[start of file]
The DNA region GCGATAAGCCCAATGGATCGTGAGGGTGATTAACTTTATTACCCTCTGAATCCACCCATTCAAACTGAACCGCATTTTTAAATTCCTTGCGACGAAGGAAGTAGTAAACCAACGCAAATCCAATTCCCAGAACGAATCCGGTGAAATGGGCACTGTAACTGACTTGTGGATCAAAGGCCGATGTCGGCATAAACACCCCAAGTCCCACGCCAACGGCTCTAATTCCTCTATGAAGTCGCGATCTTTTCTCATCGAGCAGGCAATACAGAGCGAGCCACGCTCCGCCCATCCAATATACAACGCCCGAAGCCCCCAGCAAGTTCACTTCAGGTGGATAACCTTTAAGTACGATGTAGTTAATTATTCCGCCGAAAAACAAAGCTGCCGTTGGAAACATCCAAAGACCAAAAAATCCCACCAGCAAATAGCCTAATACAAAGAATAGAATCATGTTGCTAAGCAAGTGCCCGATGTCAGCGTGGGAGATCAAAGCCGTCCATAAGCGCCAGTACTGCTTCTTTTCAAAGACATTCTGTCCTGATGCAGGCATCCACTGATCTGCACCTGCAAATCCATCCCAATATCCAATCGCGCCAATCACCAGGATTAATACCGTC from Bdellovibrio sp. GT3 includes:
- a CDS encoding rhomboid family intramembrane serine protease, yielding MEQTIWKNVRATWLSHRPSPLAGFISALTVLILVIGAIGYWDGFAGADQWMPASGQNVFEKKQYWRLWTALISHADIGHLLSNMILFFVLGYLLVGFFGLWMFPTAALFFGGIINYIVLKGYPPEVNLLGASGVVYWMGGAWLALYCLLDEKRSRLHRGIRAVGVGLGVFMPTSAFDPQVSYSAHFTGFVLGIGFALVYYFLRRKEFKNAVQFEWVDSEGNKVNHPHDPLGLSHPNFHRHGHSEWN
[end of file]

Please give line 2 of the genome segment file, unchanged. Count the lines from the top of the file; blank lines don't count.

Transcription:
- a CDS encoding rhomboid family intramembrane serine protease, yielding MEQTIWKNVRATWLSHRPSPLAGFISALTVLILVIGAIGYWDGFAGADQWMPASGQNVFEKKQYWRLWTALISHADIGHLLSNMILFFVLGYLLVGFFGLWMFPTAALFFGGIINYIVLKGYPPEVNLLGASGVVYWMGGAWLALYCLLDEKRSRLHRGIRAVGVGLGVFMPTSAFDPQVSYSAHFTGFVLGIGFALVYYFLRRKEFKNAVQFEWVDSEGNKVNHPHDPLGLSHPNFHRHGHSEWN